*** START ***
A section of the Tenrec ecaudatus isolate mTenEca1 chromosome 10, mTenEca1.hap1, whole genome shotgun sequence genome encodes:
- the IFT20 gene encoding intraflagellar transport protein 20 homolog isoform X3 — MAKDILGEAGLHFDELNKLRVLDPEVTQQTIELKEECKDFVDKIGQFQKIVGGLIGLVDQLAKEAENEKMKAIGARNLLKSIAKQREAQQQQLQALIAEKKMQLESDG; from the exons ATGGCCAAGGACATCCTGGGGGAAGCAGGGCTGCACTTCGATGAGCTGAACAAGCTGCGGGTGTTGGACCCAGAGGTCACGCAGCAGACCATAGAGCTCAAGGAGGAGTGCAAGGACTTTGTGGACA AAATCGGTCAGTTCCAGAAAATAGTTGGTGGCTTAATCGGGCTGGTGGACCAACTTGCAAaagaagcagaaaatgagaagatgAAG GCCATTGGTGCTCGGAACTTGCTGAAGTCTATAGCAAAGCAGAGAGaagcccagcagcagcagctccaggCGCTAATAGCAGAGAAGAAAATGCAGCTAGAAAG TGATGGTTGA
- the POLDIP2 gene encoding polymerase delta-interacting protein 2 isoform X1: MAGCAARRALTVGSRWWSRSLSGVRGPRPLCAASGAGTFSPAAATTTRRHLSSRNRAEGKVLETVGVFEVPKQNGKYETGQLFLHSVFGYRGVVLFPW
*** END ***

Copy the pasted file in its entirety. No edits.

A section of the Tenrec ecaudatus isolate mTenEca1 chromosome 10, mTenEca1.hap1, whole genome shotgun sequence genome encodes:
- the IFT20 gene encoding intraflagellar transport protein 20 homolog isoform X3 — MAKDILGEAGLHFDELNKLRVLDPEVTQQTIELKEECKDFVDKIGQFQKIVGGLIGLVDQLAKEAENEKMKAIGARNLLKSIAKQREAQQQQLQALIAEKKMQLESDG; from the exons ATGGCCAAGGACATCCTGGGGGAAGCAGGGCTGCACTTCGATGAGCTGAACAAGCTGCGGGTGTTGGACCCAGAGGTCACGCAGCAGACCATAGAGCTCAAGGAGGAGTGCAAGGACTTTGTGGACA AAATCGGTCAGTTCCAGAAAATAGTTGGTGGCTTAATCGGGCTGGTGGACCAACTTGCAAaagaagcagaaaatgagaagatgAAG GCCATTGGTGCTCGGAACTTGCTGAAGTCTATAGCAAAGCAGAGAGaagcccagcagcagcagctccaggCGCTAATAGCAGAGAAGAAAATGCAGCTAGAAAG TGATGGTTGA
- the POLDIP2 gene encoding polymerase delta-interacting protein 2 isoform X1: MAGCAARRALTVGSRWWSRSLSGVRGPRPLCAASGAGTFSPAAATTTRRHLSSRNRAEGKVLETVGVFEVPKQNGKYETGQLFLHSVFGYRGVVLFPW